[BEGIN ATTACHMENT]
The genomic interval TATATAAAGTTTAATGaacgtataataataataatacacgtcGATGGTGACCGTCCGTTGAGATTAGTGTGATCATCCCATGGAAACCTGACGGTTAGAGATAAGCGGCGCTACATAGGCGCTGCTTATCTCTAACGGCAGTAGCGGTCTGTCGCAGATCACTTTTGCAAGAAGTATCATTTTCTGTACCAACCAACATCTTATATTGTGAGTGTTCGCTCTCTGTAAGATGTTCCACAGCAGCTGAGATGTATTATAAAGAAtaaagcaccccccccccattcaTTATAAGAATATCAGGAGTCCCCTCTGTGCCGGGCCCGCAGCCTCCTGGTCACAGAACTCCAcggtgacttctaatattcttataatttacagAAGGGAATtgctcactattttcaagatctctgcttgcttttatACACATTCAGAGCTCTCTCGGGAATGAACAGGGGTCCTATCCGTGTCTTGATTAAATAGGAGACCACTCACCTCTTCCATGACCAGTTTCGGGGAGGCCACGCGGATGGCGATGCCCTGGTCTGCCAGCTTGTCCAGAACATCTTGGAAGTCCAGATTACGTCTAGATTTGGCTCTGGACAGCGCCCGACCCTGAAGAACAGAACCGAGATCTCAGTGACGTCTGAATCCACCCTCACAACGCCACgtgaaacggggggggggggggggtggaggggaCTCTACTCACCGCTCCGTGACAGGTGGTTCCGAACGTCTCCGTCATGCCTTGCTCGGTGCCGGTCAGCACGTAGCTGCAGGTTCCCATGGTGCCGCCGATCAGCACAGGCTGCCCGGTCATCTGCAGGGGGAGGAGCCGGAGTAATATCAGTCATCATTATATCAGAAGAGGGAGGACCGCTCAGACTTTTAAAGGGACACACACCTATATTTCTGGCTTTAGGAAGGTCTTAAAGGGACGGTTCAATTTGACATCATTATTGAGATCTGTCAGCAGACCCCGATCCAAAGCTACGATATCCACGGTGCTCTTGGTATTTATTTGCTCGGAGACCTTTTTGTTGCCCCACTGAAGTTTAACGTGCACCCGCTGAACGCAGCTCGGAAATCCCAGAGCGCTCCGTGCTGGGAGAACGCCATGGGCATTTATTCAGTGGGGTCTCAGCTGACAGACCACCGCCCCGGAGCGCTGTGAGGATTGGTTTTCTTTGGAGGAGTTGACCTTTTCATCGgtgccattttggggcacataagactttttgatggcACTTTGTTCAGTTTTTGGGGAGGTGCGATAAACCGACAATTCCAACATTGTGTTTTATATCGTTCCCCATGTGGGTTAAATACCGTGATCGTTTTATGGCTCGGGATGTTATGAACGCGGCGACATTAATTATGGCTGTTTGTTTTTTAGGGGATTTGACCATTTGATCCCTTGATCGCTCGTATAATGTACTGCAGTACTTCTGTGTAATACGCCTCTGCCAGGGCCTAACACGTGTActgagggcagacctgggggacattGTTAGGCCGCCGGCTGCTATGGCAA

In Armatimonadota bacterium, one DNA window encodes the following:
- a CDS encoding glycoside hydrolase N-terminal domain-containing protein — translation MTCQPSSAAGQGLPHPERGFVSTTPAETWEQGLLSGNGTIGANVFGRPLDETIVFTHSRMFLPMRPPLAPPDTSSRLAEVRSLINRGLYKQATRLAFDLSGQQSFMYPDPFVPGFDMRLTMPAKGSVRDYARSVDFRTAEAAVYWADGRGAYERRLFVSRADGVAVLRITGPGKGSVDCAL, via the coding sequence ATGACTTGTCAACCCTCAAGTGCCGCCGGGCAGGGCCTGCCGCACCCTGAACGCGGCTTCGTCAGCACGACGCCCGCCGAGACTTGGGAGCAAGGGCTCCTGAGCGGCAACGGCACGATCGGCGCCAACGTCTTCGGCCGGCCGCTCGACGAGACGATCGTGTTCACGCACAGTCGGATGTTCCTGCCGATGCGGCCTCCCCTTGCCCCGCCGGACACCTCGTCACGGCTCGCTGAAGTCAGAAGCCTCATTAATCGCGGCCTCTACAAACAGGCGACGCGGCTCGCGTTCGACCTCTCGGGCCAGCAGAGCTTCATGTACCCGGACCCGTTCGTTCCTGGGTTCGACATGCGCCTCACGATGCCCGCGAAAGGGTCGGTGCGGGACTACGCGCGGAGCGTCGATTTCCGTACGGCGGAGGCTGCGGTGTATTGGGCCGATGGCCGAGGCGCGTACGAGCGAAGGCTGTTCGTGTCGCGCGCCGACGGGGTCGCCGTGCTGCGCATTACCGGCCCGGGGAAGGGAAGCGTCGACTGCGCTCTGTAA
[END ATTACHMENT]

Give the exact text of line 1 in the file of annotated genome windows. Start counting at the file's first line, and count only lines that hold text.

The genomic interval TATATAAAGTTTAATGaacgtataataataataatacacgtcGATGGTGACCGTCCGTTGAGATTAGTGTGATCATCCCATGGAAACCTGACGGTTAGAGATAAGCGGCGCTACATAGGCGCTGCTTATCTCTAACGGCAGTAGCGGTCTGTCGCAGATCACTTTTGCAAGAAGTATCATTTTCTGTACCAACCAACATCTTATATTGTGAGTGTTCGCTCTCTGTAAGATGTTCCACAGCAGCTGAGATGTATTATAAAGAAtaaagcaccccccccccattcaTTATAAGAATATCAGGAGTCCCCTCTGTGCCGGGCCCGCAGCCTCCTGGTCACAGAACTCCAcggtgacttctaatattcttataatttacagAAGGGAATtgctcactattttcaagatctctgcttgcttttatACACATTCAGAGCTCTCTCGGGAATGAACAGGGGTCCTATCCGTGTCTTGATTAAATAGGAGACCACTCACCTCTTCCATGACCAGTTTCGGGGAGGCCACGCGGATGGCGATGCCCTGGTCTGCCAGCTTGTCCAGAACATCTTGGAAGTCCAGATTACGTCTAGATTTGGCTCTGGACAGCGCCCGACCCTGAAGAACAGAACCGAGATCTCAGTGACGTCTGAATCCACCCTCACAACGCCACgtgaaacggggggggggggggggtggaggggaCTCTACTCACCGCTCCGTGACAGGTGGTTCCGAACGTCTCCGTCATGCCTTGCTCGGTGCCGGTCAGCACGTAGCTGCAGGTTCCCATGGTGCCGCCGATCAGCACAGGCTGCCCGGTCATCTGCAGGGGGAGGAGCCGGAGTAATATCAGTCATCATTATATCAGAAGAGGGAGGACCGCTCAGACTTTTAAAGGGACACACACCTATATTTCTGGCTTTAGGAAGGTCTTAAAGGGACGGTTCAATTTGACATCATTATTGAGATCTGTCAGCAGACCCCGATCCAAAGCTACGATATCCACGGTGCTCTTGGTATTTATTTGCTCGGAGACCTTTTTGTTGCCCCACTGAAGTTTAACGTGCACCCGCTGAACGCAGCTCGGAAATCCCAGAGCGCTCCGTGCTGGGAGAACGCCATGGGCATTTATTCAGTGGGGTCTCAGCTGACAGACCACCGCCCCGGAGCGCTGTGAGGATTGGTTTTCTTTGGAGGAGTTGACCTTTTCATCGgtgccattttggggcacataagactttttgatggcACTTTGTTCAGTTTTTGGGGAGGTGCGATAAACCGACAATTCCAACATTGTGTTTTATATCGTTCCCCATGTGGGTTAAATACCGTGATCGTTTTATGGCTCGGGATGTTATGAACGCGGCGACATTAATTATGGCTGTTTGTTTTTTAGGGGATTTGACCATTTGATCCCTTGATCGCTCGTATAATGTACTGCAGTACTTCTGTGTAATACGCCTCTGCCAGGGCCTAACACGTGTActgagggcagacctgggggacattGTTAGGCCGCCGGCTGCTATGGCAA